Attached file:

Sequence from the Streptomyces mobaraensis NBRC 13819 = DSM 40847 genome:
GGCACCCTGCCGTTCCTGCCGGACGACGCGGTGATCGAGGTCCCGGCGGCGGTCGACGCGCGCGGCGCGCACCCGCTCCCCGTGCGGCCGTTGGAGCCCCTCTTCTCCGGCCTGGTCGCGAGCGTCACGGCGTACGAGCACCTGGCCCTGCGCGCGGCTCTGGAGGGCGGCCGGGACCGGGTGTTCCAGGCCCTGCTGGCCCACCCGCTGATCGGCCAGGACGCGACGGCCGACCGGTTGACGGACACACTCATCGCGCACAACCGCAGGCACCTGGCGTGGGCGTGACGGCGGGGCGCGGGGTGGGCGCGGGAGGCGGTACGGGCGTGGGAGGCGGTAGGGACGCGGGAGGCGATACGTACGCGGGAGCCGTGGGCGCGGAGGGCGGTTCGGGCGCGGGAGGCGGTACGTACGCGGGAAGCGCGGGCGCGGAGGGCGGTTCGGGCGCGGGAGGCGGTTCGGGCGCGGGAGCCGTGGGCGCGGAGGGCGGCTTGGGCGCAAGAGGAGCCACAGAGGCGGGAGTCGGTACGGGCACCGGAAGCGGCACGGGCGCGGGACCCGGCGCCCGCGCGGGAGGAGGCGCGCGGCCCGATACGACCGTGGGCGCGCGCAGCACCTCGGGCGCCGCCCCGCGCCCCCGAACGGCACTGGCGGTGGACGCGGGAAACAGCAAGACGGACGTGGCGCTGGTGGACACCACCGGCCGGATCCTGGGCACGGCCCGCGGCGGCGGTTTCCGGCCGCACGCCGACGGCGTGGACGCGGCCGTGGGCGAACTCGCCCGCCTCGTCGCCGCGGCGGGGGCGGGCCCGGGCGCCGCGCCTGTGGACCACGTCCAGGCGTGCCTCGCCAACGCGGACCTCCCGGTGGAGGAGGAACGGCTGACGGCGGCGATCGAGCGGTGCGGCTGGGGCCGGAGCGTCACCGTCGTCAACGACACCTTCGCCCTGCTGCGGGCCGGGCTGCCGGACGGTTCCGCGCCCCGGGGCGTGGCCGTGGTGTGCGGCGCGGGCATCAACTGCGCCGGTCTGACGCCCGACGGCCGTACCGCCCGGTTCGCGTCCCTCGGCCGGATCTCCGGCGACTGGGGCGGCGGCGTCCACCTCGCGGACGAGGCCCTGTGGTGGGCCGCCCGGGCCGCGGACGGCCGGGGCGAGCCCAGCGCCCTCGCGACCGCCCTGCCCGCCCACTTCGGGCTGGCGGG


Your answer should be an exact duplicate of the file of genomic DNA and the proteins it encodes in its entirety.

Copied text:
Sequence from the Streptomyces mobaraensis NBRC 13819 = DSM 40847 genome:
GGCACCCTGCCGTTCCTGCCGGACGACGCGGTGATCGAGGTCCCGGCGGCGGTCGACGCGCGCGGCGCGCACCCGCTCCCCGTGCGGCCGTTGGAGCCCCTCTTCTCCGGCCTGGTCGCGAGCGTCACGGCGTACGAGCACCTGGCCCTGCGCGCGGCTCTGGAGGGCGGCCGGGACCGGGTGTTCCAGGCCCTGCTGGCCCACCCGCTGATCGGCCAGGACGCGACGGCCGACCGGTTGACGGACACACTCATCGCGCACAACCGCAGGCACCTGGCGTGGGCGTGACGGCGGGGCGCGGGGTGGGCGCGGGAGGCGGTACGGGCGTGGGAGGCGGTAGGGACGCGGGAGGCGATACGTACGCGGGAGCCGTGGGCGCGGAGGGCGGTTCGGGCGCGGGAGGCGGTACGTACGCGGGAAGCGCGGGCGCGGAGGGCGGTTCGGGCGCGGGAGGCGGTTCGGGCGCGGGAGCCGTGGGCGCGGAGGGCGGCTTGGGCGCAAGAGGAGCCACAGAGGCGGGAGTCGGTACGGGCACCGGAAGCGGCACGGGCGCGGGACCCGGCGCCCGCGCGGGAGGAGGCGCGCGGCCCGATACGACCGTGGGCGCGCGCAGCACCTCGGGCGCCGCCCCGCGCCCCCGAACGGCACTGGCGGTGGACGCGGGAAACAGCAAGACGGACGTGGCGCTGGTGGACACCACCGGCCGGATCCTGGGCACGGCCCGCGGCGGCGGTTTCCGGCCGCACGCCGACGGCGTGGACGCGGCCGTGGGCGAACTCGCCCGCCTCGTCGCCGCGGCGGGGGCGGGCCCGGGCGCCGCGCCTGTGGACCACGTCCAGGCGTGCCTCGCCAACGCGGACCTCCCGGTGGAGGAGGAACGGCTGACGGCGGCGATCGAGCGGTGCGGCTGGGGCCGGAGCGTCACCGTCGTCAACGACACCTTCGCCCTGCTGCGGGCCGGGCTGCCGGACGGTTCCGCGCCCCGGGGCGTGGCCGTGGTGTGCGGCGCGGGCATCAACTGCGCCGGTCTGACGCCCGACGGCCGTACCGCCCGGTTCGCGTCCCTCGGCCGGATCTCCGGCGACTGGGGCGGCGGCGTCCACCTCGCGGACGAGGCCCTGTGGTGGGCCGCCCGGGCCGCGGACGGCCGGGGCGAGCCCAGCGCCCTCGCGACCGCCCTGCCCGCCCACTTCGGGCTGGCGGG